Last edited: Mar 11, 2021
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  11. SteveP

    SteveP Well-Known Member Platinum Supporting Member

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    May not be relevant to this thread, but when you wake up at first light to the silence of a remote site, on a cold morning when you blow little puffs of thin mist with each exhale. In less than a minute you have a burner heating water for coffee and climb back under the covers while both the water and the camper warms. That my friend, is the height of camping luxury.

    Can you tell it's been too long.
     
  12. Sneezer

    Sneezer Well-Known Member

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    I forgot, do have one of the folding Coleman camp ovens. I need to get a stone for it though, it sorta got tossed on a shelf but I would like to dial it in now that you mention it.

    I still like the white gas models, I have about 15 different ones in the garage. I need to start rotating some of them back into use.
     
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  13. eoleson1

    eoleson1 Well-Known Member

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    Just for the record, We are capable of living without electricity, we're just too old and crotchety to do it on purpose. Your story reminds me of the great power outage in the northeast in 2003. After living without power for several days, I was chatting with my neighbor about how we made out. I said "Well, at least I have a gas stove so we could have hot meals." He said "I have a gas stove too, but I couldn't use it. It's got electronic ignition and it won't spark without power." I replied, "Mine does too but we just used matches." The look on his face was priceless when he realized that he ate cold for for three days unnecessasarily!!
     
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  14. dbhost

    dbhost Well-Known Member

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    Temp control on those ovens is uh... quirky. Heat distribution is uneven.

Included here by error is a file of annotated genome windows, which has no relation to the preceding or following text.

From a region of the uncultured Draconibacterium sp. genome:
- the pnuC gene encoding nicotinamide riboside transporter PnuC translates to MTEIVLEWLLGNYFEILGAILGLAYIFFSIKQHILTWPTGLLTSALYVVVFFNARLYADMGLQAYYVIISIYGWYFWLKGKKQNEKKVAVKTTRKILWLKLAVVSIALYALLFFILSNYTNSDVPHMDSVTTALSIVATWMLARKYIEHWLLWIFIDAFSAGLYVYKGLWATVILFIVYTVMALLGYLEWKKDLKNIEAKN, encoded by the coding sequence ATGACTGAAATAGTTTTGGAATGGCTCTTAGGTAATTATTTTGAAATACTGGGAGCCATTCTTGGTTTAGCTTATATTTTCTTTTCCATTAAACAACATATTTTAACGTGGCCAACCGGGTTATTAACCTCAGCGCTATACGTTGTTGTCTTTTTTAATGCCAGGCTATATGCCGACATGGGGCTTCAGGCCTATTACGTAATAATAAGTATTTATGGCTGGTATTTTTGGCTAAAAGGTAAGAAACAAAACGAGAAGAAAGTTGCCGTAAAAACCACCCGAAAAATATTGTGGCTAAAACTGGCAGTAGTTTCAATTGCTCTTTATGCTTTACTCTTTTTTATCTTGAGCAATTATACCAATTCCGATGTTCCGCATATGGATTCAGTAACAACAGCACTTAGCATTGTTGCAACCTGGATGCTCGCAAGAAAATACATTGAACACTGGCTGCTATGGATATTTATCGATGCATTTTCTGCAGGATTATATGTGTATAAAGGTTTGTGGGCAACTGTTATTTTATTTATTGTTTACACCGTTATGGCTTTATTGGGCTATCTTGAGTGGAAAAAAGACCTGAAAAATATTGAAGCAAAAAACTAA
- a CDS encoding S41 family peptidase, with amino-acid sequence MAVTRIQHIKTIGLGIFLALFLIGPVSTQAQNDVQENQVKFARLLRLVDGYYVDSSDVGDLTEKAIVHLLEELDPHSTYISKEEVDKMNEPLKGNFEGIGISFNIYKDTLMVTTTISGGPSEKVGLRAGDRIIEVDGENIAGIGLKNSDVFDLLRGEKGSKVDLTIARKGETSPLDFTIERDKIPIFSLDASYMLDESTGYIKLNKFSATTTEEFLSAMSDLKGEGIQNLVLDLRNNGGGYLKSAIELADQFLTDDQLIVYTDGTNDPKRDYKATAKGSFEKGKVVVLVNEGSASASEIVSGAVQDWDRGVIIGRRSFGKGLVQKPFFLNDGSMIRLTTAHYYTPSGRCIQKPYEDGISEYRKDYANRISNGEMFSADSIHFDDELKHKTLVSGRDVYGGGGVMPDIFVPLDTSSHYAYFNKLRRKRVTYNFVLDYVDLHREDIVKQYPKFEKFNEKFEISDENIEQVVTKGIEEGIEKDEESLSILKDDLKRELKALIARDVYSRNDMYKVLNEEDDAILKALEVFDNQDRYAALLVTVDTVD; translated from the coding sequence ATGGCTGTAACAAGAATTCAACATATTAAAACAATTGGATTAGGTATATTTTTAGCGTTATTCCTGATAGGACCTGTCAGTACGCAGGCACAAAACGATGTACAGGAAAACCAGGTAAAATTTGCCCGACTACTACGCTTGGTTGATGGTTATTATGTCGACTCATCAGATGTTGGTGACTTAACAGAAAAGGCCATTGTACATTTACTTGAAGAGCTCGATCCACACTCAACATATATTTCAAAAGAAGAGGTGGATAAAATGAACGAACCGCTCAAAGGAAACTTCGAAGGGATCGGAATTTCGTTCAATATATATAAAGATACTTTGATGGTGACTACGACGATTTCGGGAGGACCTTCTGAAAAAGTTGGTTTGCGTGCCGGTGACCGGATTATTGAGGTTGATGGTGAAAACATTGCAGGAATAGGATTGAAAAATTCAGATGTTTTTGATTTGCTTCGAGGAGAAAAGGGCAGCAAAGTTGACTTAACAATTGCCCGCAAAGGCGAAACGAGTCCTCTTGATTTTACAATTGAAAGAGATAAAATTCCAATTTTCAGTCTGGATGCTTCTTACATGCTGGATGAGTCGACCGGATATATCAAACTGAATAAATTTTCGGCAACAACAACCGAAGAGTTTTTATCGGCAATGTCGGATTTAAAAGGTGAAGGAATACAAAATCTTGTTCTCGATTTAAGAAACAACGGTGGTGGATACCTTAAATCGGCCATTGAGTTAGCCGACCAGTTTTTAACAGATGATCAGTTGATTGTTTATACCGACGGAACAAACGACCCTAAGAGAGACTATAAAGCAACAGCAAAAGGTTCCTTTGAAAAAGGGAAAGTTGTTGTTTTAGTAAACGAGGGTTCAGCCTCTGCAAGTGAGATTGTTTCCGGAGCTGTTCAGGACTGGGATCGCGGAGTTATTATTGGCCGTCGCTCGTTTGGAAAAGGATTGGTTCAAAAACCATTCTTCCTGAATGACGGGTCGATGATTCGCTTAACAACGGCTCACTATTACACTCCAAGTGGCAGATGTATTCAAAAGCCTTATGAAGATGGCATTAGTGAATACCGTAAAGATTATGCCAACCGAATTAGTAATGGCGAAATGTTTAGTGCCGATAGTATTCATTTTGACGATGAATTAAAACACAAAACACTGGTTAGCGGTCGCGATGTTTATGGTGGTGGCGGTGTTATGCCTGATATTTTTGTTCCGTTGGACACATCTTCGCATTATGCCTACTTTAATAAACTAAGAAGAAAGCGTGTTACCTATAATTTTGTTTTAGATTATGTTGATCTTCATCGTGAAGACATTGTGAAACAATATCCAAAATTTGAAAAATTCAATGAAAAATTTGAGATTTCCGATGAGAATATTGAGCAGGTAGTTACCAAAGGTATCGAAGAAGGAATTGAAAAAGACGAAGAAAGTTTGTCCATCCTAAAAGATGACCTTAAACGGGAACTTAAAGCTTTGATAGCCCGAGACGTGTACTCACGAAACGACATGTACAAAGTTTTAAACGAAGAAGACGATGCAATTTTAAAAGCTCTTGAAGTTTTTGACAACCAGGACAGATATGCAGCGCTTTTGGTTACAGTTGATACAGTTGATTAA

Common updates / accessories to make them work well are...

    #1. Add a pizza stone / fire tile to the bottom on top of the flap. This acts as a diffuser that evens up the heat distribution similarly to how cast iron pans work.

    The one I got is https://amzn.to/3rILXAG and doesn't fully cover the bottom, but it does the job mostly... Some folks get cutom fire tiles cut to fit the bottom and get better results. Leave 1/4" to 1/2" on each side.

    The other issue is of course the box is totally uninsulated. Causing the top side to be, well cooler than the bottom. I wrap the top, back, and both sides with a layer of heavy duty aluminum foil somewhat loosely to allow an air buffer to act as an insulator. Some folks make an insulating blanket out of a welding blanket.

    With these 2 mods done, and some practice you know where the temp is compared to what the thermostat says on the door.

    I have been known to bake cookies, cinnamon rolls, biscuits and even fresh baked french bread in camp with this thing.

    I believe I mentioned this before, but my Father in law passed away a couple of years ago, and we have no kids, so Holiday plans these days are holidays at the house alone with just the wife and I.